Changing the behaviour of a product’s end-user does not happen by chance. Only an enterprise with special motivation can make it happen, as I wrote last week. Behavioural change is extremely physical. There’s got to be some bodily object that interacts with people for behaviour to change, no intangible theory can do this job at the mass level.
Shaving behaviour: The straight razor where the blade folds into its handle, what roadside barber shops still use, was invented in 1680s. In 1901, Gillette initiated the double-edged safety razor with replaceable blades. To modernise men’s shaving habit, Gillette invented the single-side razor. Introducing the “razor and blades business model” or inexpensive razor with disposable blades, Gillette grew its business tremendously. The beauty here is the high-tech blade; it’s expensive but gives a large number of shaves, the razor picks it up from its packaging socket, men don’t touch it. It’s so efficacious, simple and safe that women are attracted to use it.
So year after year with single focus Gillette follows every generation, social trend, state-of-the-art engineering with precision manufacturing to innovate and revolutionise the way the world shaves. The Fusion ProGlide with FlexBall Technology they’ve just announced has a maneuverable handle that moves, adjusts, pivots across a man’s facial contours to allow capturing every facial hair. This is a grand example of Gillette’s drive for world leadership by constantly changing men’s practical behaviour.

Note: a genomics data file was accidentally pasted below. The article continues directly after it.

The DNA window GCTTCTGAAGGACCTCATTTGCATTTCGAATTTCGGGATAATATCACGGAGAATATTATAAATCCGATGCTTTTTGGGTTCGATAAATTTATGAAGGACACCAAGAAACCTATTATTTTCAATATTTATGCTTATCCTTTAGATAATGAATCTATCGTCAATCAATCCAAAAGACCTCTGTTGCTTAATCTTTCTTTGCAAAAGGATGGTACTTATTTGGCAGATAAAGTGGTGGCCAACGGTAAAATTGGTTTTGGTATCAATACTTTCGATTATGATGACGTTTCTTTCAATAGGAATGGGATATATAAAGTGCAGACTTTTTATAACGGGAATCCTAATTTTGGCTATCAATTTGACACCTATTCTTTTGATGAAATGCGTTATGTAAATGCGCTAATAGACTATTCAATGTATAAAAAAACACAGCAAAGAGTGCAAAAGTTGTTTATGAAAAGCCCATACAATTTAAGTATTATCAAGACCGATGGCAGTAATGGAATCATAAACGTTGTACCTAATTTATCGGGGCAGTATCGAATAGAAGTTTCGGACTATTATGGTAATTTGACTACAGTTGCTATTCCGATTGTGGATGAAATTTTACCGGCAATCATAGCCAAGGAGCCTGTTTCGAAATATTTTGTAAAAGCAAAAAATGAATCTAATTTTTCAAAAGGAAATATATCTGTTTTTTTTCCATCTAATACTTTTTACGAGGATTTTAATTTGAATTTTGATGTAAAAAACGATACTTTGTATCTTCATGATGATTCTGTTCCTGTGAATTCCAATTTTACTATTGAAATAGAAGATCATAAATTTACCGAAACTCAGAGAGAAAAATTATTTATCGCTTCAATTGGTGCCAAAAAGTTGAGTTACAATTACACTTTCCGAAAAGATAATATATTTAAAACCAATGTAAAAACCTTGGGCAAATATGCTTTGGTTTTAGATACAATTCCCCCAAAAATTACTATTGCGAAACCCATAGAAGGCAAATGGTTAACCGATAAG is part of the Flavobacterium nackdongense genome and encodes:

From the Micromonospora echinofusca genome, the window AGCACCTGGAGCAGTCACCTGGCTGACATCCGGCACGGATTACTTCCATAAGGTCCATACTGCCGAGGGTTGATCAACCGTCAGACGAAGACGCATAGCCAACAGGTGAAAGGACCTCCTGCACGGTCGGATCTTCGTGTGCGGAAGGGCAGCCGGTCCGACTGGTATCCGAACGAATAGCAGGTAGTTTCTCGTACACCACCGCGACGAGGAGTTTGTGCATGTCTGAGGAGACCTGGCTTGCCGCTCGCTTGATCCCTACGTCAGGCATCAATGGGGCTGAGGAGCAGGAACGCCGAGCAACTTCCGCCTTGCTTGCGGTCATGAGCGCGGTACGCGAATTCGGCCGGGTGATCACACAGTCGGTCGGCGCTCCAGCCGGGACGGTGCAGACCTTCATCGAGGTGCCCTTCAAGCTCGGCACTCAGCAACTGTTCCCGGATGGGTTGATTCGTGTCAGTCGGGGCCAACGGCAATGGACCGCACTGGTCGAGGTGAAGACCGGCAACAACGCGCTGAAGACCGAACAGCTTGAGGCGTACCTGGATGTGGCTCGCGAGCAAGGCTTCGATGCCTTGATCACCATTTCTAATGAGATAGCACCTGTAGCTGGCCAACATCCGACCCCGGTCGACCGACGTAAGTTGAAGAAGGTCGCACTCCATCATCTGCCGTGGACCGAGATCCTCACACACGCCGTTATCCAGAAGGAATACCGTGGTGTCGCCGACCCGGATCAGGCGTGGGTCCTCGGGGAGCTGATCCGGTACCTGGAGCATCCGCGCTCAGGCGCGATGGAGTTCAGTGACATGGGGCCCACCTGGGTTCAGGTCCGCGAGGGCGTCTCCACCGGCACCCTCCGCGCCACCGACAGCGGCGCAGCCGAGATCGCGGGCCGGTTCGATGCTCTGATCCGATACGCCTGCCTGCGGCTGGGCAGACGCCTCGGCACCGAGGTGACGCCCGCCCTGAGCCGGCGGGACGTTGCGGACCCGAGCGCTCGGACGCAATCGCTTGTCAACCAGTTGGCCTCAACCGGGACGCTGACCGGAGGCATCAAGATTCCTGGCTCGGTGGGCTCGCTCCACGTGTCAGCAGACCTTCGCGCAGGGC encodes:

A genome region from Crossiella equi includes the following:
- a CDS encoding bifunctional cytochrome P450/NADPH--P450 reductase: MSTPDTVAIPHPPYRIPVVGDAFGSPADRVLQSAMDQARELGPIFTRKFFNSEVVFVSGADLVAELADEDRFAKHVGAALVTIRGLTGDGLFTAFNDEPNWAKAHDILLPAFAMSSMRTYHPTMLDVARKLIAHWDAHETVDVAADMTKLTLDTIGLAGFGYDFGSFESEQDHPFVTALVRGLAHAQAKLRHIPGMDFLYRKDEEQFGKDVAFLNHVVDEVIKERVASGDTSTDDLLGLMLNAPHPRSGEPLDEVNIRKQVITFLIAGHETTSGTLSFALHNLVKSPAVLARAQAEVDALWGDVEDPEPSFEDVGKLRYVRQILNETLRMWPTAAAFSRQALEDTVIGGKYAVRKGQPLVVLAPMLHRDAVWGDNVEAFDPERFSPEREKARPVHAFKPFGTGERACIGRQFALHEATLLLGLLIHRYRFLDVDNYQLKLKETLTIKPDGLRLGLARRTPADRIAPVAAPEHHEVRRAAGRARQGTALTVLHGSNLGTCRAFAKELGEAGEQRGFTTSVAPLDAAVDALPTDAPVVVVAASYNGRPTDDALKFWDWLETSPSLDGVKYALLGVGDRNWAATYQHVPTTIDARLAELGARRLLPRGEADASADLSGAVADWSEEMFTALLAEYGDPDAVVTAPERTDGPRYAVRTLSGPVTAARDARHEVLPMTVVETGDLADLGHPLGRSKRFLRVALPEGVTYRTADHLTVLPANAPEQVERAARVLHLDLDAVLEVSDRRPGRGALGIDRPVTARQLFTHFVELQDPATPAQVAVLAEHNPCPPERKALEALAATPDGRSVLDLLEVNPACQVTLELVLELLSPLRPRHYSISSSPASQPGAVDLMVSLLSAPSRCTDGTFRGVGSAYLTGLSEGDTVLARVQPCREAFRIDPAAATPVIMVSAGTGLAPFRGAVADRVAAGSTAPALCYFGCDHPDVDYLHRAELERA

Walkman, the incredible behaviour changer: History shows that Philips, the fundamental inventor of many products, could barely get registered in people’s minds as a behaviour changing agent, whereas newcomer Sony, not a fundamental inventor, successfully did so with the Walkman in 1979. The behavioural change Walkman established was phenomenal; people moved around with little earphones, hands-free, enjoying music with a personal device. Being able to transform habits often comes from single-focused, creative entrepreneurial challenge. Sony masterminded entertainment devices with the Walkman, but it diversified, then ran into losses. The big behavioural change Sony Walkman introduced has shifted to Apple. Sony lost focus on entertainment devices for the digi-tech generation when it de-rooted its creative ingenuity into too many directions.
Smartphone: Changing people’s habit and behaviour through the smart mobile phone, Apple dynamised the finger touch. Monopolistic Microsoft missed the boat with people shifting from laptop to mobile phone. Till a few years ago, I was comfortable with my BlackBerry, the typewriter replica. The day my IT engineer changed my dumb phone